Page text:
Ms Hensley said doctors at the time believed her hospitalization was due to the vape.
She said: “Doctors thought she had the initial lung damage from vaping.
“The whole initial hospitalization was due to the vaping injury.
“After that, they think she had a previously undiagnosed autoimmune disease that, once her lungs were injured, launched a full-blown attack on them, believing them to be the enemy.”
Chemicals inhaled via vapors can damage the small airways of the lungs, causing inflammation and scarring, doctors say Johns Hopkins University.
This reduces the amount of oxygen the lungs can take in with each breath, increasing the risk of numerous health problems.
Ms. Hall is pictured above with her vape pen while shopping and sightseeing. She would take it everywhere
Mrs Hall with her father. She decided to switch from smoking to vaping after he was diagnosed with a terminal illness due to smoking
Mrs. Hall introduced herself before her lung problems started with Mrs. Hensley. They got married in 2014
An autoimmune disease is when the immune system malfunctions and starts attacking the body’s own cells, mistaking them for a threat. Mrs Hall was diagnosed with interstitial lung disease, where an attack by white blood cells leads to inflammation and scarring of the organ.
Ms. Hall stopped vaping immediately after the initial hospitalization, but she continued to struggle with lung problems.
She was hospitalized again in February 2020 for double pneumonia, and again in December 2020 after waking up to find she had turned blue and “could barely stand.”
Her widow took her to the hospital and doctors rushed out to get her inside.
‘[But] When they came to the car to help get her, they asked me if she was normally that color,’ Mrs Hensley said.
“That was the longest she was on a ventilator from December 30, 2020 to February 4, 2021.”
Tests at the time also showed her blood oxygen levels were in the 50s.
Ms Hall was kept on a ventilator in hospital but doctors said she would not recover.
“I fully believed that her lungs would heal from the vapor injury and she would be well again, but I was wrong,” her widow said.
“I was told there was no significant chance of improvement and it was unlikely she could ever survive without the ventilator, especially as her stats wouldn’t improve – where they told me to say goodbye.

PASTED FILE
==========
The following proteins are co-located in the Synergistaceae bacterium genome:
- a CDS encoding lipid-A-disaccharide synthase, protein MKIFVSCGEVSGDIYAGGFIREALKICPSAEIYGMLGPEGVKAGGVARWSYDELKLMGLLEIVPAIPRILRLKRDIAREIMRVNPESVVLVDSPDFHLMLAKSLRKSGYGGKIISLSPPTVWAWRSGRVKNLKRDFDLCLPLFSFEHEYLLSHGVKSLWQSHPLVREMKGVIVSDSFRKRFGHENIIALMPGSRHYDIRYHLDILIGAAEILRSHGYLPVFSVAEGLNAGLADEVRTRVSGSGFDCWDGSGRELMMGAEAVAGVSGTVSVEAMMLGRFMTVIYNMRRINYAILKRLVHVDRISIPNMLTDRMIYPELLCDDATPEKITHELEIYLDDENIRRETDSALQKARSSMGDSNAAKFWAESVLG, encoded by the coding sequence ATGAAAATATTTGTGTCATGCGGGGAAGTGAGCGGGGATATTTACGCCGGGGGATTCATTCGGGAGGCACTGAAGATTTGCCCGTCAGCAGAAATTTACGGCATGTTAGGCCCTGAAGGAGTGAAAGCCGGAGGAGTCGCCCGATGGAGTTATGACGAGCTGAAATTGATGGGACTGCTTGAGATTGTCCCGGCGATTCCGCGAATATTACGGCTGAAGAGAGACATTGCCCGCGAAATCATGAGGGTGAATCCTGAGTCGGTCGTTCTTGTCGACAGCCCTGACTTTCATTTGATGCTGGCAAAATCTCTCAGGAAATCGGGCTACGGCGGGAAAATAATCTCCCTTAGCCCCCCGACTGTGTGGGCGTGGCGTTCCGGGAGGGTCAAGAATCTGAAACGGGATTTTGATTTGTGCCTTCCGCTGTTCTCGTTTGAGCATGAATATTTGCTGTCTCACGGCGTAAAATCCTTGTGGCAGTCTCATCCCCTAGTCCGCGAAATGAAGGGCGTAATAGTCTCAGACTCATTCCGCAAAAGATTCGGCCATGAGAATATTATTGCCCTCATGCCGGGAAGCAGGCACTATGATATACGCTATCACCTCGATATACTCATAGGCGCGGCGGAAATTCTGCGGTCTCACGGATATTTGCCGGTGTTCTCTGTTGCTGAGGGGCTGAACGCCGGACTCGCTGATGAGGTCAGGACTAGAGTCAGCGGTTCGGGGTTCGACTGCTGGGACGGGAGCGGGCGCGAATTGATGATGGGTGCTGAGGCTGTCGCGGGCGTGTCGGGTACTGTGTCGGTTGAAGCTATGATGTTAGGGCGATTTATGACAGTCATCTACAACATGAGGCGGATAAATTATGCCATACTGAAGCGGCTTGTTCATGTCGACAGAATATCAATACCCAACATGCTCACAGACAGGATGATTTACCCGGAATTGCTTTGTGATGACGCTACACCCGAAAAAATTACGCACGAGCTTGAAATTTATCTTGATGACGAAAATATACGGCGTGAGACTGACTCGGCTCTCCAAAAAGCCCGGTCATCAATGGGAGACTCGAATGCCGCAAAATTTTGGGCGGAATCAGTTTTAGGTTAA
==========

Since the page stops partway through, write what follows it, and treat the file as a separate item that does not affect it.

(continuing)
“I could talk to her and hold her hand as she died, until she closed her eyes and took her last breath.”
Doctors recorded her cause of death as haemorrhage after tracheostomy, or if blood enters the lungs from the trachea or trachea.
They also recorded secondary causes of staphylococcal pneumonia and interstitial lung disease.
Speaking of the loss, Mrs Hensley said: ‘We have lost the heart of our family and it is a loss we will never recover.
“Since I lost her, life has been miserable and I feel adrift – every day is a struggle to function and her absence is felt to the core.
Amanda wanted others to be aware of the dangers of vaping and the opportunity to share her story, even if it only helps one person, would be great.
“People are dying from this habit.
“With smoking, at least doctors know what the long-term effects are, but this is new and unregulated.
“Nobody knows what it really does to people.”
Ms Hensley said she had now been diagnosed with post-traumatic stress disorder because of the ordeal and is having trouble sleeping due to nightmares. She says she wakes up crying too.
“She was the first woman I dated and I was terrified at first, but I had so much fun with her,” she said.
“She put me at ease, made me laugh and was just so cute.
“Life isn’t the same without her, but my love for Amanda will always live on – she was my everything and more.
“I hope my wife’s story will help others who are trying to deter this deadly habit and hopefully avoid the same devastating fate we all suffered.”
Since Mrs Hall’s death, her family, including her sister, Angela, 48, has been struggling to get their lives back on track.
She launched a GoFundMe to help cover hospital bills, where she raised $2,080 (USD), with an end goal of $5,000 (USD).